- Calcium Carbonate: This must be taken with a meal because it relies on your stomach acids to absorb. The big pro of calcium carbonate is that it provides a higher dosage of calcium.
- Calcium Citrate: This choice can be taken any time of day with or without a meal – which is often more convenient for pregnant women, especially those who may have nausea that prevents regular meals.
Pro Tip: The body absorbs calcium supplementation better in small doses. If you need high doses of a calcium supplement, try 500 mg in the morning and 500 mg at night.
Don’t Forget Calcium’s Best Friend, Vitamin D!
We can’t have a discussion about calcium without mentioning the vital role Vitamin D plays.
In order for your body to properly absorb all that extra calcium, you need to have proper levels of Vitamin D.
Unfortunately, Vitamin D deficiency is one of the most common nutrient deficiencies, even in the United States – chances are, you may be a little low.
This would prevent all that extra calcium you are eating or supplementing from doing its job. You could be eating the right foods, taking the right supplement, and still be lacking in calcium for you and your baby.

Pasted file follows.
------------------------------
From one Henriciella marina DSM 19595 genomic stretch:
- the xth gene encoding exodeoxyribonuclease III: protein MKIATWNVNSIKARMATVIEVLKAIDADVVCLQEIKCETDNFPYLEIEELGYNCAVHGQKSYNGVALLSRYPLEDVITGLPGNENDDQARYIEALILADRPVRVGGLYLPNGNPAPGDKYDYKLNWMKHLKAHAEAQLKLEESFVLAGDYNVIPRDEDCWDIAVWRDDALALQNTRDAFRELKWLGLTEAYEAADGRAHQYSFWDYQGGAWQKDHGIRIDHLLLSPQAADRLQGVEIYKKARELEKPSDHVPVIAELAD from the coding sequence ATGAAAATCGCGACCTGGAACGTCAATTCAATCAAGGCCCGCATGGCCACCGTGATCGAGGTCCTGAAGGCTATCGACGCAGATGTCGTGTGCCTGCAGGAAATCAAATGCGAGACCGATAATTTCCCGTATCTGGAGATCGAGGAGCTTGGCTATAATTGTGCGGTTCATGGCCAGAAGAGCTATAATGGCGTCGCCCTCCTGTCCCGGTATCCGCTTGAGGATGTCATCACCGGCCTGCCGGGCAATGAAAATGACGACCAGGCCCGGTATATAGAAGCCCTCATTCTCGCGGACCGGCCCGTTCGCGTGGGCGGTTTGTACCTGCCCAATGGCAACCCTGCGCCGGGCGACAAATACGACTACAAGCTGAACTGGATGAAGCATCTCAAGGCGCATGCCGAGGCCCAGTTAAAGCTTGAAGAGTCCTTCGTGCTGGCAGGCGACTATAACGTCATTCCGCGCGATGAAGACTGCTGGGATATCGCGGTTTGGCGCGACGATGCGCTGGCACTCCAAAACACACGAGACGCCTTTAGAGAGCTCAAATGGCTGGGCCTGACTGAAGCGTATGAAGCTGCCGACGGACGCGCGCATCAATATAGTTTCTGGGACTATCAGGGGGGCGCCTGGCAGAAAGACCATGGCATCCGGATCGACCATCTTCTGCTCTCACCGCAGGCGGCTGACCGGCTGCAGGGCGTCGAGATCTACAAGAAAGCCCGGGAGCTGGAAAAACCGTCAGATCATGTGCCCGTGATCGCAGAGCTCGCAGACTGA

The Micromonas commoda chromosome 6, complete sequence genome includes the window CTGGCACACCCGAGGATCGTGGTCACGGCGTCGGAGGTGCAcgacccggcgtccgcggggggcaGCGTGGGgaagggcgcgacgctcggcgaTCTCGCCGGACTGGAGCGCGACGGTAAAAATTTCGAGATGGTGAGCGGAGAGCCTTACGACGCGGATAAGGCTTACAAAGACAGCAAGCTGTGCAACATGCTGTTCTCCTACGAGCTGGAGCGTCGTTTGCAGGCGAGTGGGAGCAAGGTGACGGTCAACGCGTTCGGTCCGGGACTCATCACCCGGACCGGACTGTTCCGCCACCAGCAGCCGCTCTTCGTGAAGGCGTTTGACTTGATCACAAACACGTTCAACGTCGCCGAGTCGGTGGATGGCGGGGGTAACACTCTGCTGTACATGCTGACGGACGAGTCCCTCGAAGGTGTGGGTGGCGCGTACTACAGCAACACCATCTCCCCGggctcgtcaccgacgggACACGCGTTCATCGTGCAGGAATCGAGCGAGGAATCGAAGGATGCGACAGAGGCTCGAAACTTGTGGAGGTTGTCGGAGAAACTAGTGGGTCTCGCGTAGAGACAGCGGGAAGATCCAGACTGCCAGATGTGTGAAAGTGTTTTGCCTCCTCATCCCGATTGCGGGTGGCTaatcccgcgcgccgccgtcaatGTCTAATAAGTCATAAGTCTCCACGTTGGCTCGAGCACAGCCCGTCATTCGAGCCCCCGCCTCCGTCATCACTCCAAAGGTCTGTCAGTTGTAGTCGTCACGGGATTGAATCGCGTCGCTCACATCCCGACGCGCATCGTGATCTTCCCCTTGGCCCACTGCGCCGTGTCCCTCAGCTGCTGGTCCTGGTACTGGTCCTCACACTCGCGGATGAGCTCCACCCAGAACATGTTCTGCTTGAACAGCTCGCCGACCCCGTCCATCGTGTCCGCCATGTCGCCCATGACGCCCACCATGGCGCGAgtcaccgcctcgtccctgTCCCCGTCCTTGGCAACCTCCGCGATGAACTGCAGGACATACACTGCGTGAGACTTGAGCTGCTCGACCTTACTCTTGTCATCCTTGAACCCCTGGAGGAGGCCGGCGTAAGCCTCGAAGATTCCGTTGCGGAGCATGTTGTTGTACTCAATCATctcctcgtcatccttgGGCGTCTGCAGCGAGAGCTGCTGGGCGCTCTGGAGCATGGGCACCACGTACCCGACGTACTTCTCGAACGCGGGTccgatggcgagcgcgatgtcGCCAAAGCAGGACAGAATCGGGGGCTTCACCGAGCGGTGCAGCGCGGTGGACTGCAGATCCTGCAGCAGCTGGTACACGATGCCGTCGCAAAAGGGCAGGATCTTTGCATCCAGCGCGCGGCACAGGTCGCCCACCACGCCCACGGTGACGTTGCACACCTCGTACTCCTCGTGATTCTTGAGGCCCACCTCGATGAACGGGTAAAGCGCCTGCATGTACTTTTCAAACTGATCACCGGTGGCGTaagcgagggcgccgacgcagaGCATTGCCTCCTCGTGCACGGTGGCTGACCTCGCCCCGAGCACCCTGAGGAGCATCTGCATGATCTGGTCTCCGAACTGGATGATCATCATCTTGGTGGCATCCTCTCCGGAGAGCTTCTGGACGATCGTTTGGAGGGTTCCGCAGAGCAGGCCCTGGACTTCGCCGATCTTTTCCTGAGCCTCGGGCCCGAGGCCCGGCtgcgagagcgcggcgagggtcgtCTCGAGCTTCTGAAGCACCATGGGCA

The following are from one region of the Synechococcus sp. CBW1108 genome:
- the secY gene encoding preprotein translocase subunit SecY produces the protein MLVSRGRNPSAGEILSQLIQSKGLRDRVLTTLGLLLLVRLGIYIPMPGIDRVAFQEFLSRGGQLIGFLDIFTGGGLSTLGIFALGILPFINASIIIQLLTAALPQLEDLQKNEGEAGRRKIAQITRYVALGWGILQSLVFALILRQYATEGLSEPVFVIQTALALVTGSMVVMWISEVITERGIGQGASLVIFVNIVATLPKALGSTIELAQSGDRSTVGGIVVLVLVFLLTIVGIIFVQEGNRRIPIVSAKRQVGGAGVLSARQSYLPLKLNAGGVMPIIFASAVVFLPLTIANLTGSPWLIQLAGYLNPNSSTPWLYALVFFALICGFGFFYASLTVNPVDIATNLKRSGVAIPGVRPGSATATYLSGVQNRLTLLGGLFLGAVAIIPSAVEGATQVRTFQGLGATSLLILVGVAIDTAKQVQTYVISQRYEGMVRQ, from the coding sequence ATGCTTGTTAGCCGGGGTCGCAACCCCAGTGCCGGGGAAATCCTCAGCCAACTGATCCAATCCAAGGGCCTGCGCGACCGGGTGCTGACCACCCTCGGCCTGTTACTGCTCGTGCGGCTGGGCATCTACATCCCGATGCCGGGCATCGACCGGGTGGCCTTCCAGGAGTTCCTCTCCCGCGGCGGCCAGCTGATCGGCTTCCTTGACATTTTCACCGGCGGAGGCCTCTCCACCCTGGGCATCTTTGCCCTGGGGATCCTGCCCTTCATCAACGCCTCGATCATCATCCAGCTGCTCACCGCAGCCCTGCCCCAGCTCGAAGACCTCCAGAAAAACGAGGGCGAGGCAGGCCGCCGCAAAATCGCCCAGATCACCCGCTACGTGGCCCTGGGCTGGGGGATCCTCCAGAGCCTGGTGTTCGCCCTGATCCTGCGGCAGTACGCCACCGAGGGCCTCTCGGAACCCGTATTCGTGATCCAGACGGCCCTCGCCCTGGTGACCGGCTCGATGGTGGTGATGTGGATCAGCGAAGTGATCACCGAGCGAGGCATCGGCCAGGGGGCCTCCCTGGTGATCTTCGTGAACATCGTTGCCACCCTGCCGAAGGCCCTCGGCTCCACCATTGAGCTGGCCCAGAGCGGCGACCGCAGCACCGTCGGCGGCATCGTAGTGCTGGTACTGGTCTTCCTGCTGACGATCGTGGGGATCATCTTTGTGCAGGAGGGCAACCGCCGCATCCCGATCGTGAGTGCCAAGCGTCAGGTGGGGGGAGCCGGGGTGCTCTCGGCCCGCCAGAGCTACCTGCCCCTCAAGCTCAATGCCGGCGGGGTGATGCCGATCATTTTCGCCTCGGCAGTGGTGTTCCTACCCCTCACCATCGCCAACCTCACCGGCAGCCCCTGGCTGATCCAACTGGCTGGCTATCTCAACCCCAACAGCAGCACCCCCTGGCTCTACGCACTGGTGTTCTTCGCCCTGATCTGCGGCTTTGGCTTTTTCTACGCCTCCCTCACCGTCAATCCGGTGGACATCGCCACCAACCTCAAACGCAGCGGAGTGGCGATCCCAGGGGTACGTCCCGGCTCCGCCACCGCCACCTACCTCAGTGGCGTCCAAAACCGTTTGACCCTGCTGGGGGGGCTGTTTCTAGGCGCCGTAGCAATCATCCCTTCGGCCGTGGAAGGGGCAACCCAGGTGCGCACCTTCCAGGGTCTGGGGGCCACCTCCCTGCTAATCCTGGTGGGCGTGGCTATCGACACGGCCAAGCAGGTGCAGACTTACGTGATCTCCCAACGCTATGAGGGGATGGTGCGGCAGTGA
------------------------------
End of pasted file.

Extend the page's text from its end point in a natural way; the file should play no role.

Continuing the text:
Luckily, having low Vitamin D is easy to fix.
Here are a few ways to get the right amount of vitamin D to support that important calcium consumption:
- Go outside: The best way to get more D is to spend a few minutes in the sun each day, so your body can make its own. Just come in well before your skin gets pink or flushed.
- Eat Vitamin D: Fortunately, some of the best sources of vitamin D are also high in calcium, like eggs and cheese. But you can also eat more shiitake mushrooms, fortified cereal, fortified plant-based milk, kale, and spinach.
- Take a supplement: Somewhere around 400 IU of vitamin D is good for a pregnant woman. It’s often found in prenatal vitamins, but be sure you are taking D3 and not D2. D3 is most like the vitamin D your skin produces from the sun.
Calcium While Pregnant and Beyond into Breastfeeding
We now understand exactly how important calcium is during pregnancy…and how to go about getting enough: a healthy pregnancy diet and a calcium supplement.
But it’s also important to understand this extra need for calcium doesn’t stop at delivery. Some of your own calcium will come out with your breast milk.
As long as you are breastfeeding, you will need to keep up your calcium levels. Unless your doctor suggests otherwise, keep to your pregnancy calcium dosage until you are done breastfeeding.
Whether you are pregnant or are thinking about becoming pregnant, pay close attention to consuming adequate calcium starting today. Then don’t stop thinking about it…all women need to be taking good care of their bones to prevent bone loss in their later years.